Page:The fables of Aesop, as first printed by William Caxton in 1484, with those of Avian, Alfonso and Poggio. Vol 1.djvu/215

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(Order of Chivalry). As "stuff o' the imagination" he provided his countrymen with characteristic specimens of the three great English poetic names — Chaucer, Gower, Lydgate (Canterbury Tales, Confessio Amantis, Chorle and Bird), and equally characteristic examples of mediaeval romance, classical (Recueil, Eneydos, Jason), national (Charles, Arthur), allegorical (Fame, Love), and satirical (Reynard). In ghostly instruction his books taught the Christian how to pray (Fifteen Oes), how and when to be edified (Festial, Four Sermons), what examples to follow in life (Golden Legend), how to die (Art and Craft of Dying, Deathbed Prayers), and what to expect after death (Pilgrimage of the Soul). Altogether considering Caxton was publisher as well as author and printer, he showed himself fully ahead of the taste of his day and went far towards producing the hundred best books in English for his day and hour.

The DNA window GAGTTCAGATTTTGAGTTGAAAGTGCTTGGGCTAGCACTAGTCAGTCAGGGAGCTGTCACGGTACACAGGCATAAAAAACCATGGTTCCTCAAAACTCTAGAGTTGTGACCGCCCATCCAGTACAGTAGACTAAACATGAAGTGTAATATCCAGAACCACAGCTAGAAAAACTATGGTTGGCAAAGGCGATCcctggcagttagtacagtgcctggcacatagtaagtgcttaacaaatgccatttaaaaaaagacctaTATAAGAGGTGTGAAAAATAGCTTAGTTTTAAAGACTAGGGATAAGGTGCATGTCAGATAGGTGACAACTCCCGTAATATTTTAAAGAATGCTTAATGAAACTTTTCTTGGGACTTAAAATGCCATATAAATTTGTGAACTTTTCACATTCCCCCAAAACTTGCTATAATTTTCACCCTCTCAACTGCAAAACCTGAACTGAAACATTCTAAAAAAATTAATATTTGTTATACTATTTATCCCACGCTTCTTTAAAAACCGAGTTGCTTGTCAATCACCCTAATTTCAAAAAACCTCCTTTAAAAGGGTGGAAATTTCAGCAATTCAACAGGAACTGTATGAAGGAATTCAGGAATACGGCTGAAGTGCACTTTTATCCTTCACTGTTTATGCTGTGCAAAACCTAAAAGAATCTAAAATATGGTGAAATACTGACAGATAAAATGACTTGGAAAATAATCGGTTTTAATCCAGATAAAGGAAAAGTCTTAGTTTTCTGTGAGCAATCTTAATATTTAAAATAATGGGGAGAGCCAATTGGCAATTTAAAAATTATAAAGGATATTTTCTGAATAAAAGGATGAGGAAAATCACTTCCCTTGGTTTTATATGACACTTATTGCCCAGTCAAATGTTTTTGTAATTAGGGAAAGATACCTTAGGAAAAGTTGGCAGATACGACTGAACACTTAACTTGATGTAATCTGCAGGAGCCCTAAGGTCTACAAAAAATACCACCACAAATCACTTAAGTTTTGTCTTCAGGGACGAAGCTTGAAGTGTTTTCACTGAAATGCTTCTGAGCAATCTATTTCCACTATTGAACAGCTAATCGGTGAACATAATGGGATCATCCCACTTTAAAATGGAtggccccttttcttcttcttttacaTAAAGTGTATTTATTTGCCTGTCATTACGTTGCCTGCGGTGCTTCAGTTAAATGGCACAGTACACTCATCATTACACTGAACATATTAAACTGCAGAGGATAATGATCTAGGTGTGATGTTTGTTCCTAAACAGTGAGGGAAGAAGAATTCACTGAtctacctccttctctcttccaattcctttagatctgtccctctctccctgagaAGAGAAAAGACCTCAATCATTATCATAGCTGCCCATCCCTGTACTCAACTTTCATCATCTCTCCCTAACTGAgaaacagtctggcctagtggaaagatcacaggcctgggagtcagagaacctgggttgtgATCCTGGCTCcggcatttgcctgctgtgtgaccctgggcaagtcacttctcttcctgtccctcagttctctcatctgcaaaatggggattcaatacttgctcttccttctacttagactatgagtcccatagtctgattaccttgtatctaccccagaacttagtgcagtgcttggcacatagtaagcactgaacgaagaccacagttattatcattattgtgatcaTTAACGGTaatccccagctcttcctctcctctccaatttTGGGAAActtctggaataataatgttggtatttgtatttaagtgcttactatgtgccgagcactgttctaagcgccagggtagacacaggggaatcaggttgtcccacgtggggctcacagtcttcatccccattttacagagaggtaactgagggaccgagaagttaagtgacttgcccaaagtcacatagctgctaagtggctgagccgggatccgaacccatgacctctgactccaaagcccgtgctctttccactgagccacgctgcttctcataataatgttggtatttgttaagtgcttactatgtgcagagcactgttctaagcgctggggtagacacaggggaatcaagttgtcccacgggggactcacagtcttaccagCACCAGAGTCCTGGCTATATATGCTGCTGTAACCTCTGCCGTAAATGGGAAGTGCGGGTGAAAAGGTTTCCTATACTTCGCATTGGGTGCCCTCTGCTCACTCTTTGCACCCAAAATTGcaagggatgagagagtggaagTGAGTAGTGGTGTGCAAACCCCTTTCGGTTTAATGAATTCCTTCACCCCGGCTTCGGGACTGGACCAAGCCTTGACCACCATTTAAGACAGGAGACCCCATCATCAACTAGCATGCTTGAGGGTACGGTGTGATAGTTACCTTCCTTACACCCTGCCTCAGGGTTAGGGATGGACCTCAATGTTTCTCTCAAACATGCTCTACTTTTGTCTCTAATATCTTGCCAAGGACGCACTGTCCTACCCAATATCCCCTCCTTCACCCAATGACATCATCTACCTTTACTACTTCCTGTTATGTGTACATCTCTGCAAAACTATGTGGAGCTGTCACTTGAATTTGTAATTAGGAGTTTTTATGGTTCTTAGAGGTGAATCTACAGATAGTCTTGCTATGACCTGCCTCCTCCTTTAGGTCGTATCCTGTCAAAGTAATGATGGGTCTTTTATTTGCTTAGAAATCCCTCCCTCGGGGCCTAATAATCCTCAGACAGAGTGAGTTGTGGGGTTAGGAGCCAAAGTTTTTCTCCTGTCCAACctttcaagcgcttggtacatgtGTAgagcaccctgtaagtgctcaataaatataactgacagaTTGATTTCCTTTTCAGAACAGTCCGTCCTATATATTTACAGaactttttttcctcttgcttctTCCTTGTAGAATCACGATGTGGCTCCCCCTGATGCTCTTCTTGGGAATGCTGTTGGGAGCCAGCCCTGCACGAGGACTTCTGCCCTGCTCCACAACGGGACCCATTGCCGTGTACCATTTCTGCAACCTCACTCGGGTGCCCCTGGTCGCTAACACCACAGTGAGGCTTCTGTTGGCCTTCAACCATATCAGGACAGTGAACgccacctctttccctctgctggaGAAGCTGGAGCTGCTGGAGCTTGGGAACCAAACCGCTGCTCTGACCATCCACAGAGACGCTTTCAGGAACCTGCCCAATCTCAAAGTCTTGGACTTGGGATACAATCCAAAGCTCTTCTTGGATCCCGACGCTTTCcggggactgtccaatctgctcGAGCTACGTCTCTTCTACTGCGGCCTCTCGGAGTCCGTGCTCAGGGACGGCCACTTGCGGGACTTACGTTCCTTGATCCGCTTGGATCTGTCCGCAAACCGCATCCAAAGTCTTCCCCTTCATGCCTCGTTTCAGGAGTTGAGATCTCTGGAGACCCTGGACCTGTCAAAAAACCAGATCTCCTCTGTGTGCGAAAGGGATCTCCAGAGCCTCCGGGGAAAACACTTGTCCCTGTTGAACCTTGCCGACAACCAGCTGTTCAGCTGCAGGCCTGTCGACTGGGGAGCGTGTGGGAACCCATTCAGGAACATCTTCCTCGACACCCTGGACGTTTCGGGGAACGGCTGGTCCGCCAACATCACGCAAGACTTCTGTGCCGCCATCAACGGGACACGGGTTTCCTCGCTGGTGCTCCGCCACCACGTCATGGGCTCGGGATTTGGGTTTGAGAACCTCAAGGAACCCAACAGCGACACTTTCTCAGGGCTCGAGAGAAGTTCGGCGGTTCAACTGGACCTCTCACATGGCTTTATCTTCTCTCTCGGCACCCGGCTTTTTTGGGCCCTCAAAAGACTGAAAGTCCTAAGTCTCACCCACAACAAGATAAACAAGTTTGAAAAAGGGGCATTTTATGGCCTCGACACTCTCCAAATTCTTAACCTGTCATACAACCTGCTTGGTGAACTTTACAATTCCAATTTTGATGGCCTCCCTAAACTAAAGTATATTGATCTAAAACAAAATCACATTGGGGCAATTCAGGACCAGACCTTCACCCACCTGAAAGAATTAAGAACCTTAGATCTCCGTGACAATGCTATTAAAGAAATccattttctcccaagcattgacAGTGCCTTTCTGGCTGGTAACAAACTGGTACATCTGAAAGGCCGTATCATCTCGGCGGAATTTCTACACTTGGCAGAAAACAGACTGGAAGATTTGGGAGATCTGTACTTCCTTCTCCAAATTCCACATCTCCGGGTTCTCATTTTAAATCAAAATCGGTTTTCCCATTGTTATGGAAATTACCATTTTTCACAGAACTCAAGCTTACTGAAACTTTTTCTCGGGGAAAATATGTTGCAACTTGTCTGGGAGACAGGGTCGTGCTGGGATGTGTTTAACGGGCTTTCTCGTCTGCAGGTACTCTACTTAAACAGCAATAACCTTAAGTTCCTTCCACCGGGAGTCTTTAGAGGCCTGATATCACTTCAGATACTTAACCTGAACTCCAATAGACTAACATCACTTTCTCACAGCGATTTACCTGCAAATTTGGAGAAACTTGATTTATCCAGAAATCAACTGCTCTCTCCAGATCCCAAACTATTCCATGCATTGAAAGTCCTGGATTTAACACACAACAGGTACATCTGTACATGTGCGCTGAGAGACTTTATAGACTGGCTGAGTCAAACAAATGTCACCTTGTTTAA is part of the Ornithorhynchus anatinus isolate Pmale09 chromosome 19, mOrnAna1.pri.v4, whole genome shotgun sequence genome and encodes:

Not least did he show his taste and insight in selecting our Aesop for one of his most ambitious productions. After all, the books that are really European may even at the present day be counted on the fingers of one hand, and